This week at Casey: 12 January 2018
Christmas finally comes to Casey and we meet Ev, the very green thumbed met observer whose hidden artistic side is unearthed in the 5 min with.
Resupply has concluded, Aurora Australis sailed from Newcomb Bay early on Friday morning, and the Casey team collapses (figuratively) into an exhausted heap of frayed nerves.
With a little planning and preparation (and a lot of cooking) we move into a long weekend for a well earned break; allowing the team to rest and recuperate and to celebrate the long awaited, much delayed, Christmas and New Year in one big long day of celebrations. Dom's story below gives a full outline of the festival of Casey Christmas (makes me tired just thinking of it!).
I just want to take this opportunity to publicly thank all involved in aking our Christmas fabulous, especially the social committee (and those roped in to help the social committee) and our wonderful chefs: Dom, Arvid, Jordan and Adam). What a feast we had!
A fabulous weekend was hadby all with everyone now rested and ready to crack-on with the job, knowing we really only have (at most) two months left of our summer season.
And so, instead of writing any more, I shall let Dom tell the story of our Christmas and New Year and perhaps put just a few photos to give you a taster of the fun...enjoy!
By Rebecca, station leader.
A weekend of festivities
Our Christmas and New Year were finally celebrated after the Aurora Australis left us last week. Resupply was hampered by adverse weather and sea ice conditions which made it drag on nearly a week longer than expected. Our plans to celebrate New Year and Xmas on two separate occasions were scrapped, and we combined it into one full weekend of festivities.
Friday night Mr Matt organised 'Bubbles and Pizza' on the helicopter pad with DJ Stu and DJ Dave spinning beats. It was our first day of the bar being open since the beginning of resupply and there were some dry palate's in need of moistening for which our brewery 'Two Dogs Brewing Co.' did a fantastic job.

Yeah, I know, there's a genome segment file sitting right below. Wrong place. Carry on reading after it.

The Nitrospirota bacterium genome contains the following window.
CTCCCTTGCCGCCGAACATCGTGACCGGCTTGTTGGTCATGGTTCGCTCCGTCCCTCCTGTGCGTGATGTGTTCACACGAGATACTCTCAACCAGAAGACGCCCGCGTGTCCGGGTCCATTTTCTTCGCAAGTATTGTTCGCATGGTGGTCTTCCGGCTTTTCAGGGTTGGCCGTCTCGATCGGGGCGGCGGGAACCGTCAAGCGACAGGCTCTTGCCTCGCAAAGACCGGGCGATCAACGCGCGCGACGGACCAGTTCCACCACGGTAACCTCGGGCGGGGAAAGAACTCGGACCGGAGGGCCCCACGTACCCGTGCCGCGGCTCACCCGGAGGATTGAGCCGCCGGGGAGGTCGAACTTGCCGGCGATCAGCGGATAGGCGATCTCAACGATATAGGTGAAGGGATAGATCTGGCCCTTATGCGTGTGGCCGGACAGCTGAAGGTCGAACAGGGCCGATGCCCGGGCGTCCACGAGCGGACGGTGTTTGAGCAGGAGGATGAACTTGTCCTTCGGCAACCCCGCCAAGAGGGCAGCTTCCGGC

Saturday morning saw a breakfast spread which included such luxury items as hash browns and bratwurst sausages (fresh from resupply) to go with the usual scrambled eggs, bacon, pancakes, baked beans, berries, fresh sourdoughs and various condiments and sauces. After brunch there was some commotion outside as word of Santa's Sleigh arrival was whispered throughout the station. A crowd gathered as a fire engine red Hägglund adorned with a magnificent set of antlers and carrying Santa’s possé roared up the drive blasting Venga Boys and launching chocolate projectiles. No one was ready for the spectacle that was this years Mr and Mrs Claus!
The crowd moved into the red shed where the present giving would occur for the next hour or so. Santa helpers aided in the distributing gifts from kris kringle while the crowd of over a hundred watched on crying with laughter and good cheer.
Once the Secret Santa was over, people relaxed for the afternoon and helped prepare the station for the an evening of events. The dining room was laid out in our finest silver and white linen, and draped with flags of every nationality present. The chefs, who had been preparing all week, assembled the menu of the choicest cuts of meat, fresh gourmet salads, seafood and an abundance of delicious desserts. Candles were lit, formal attire was donned and at six o’clock we all piled in and took place in the long tables of the mess. A few speeches and everyone tucked in filling their plates table by table, cracking corks and pouring glasses. There was no shortage of food and many had second and third servings of what is undoubtedly the most impressive fare the station will see over the summer season.
Once dinner was over people moved out to Splinters and the Wallow where the night club was set up for the evenings New Years Eve Party. The fact that it was January the 6th made no difference to us. The theme was carnival and many abstract costumes, which had nothing to do with the concept, were exhibited. Dinosaurs, cartoon characters, fixed wing and rotary aircraft, painted faces and various onsies were all on display. We danced under neon lights in the blacked out red shed until the early hours when the late night snacks came out and people slowly started drifting off.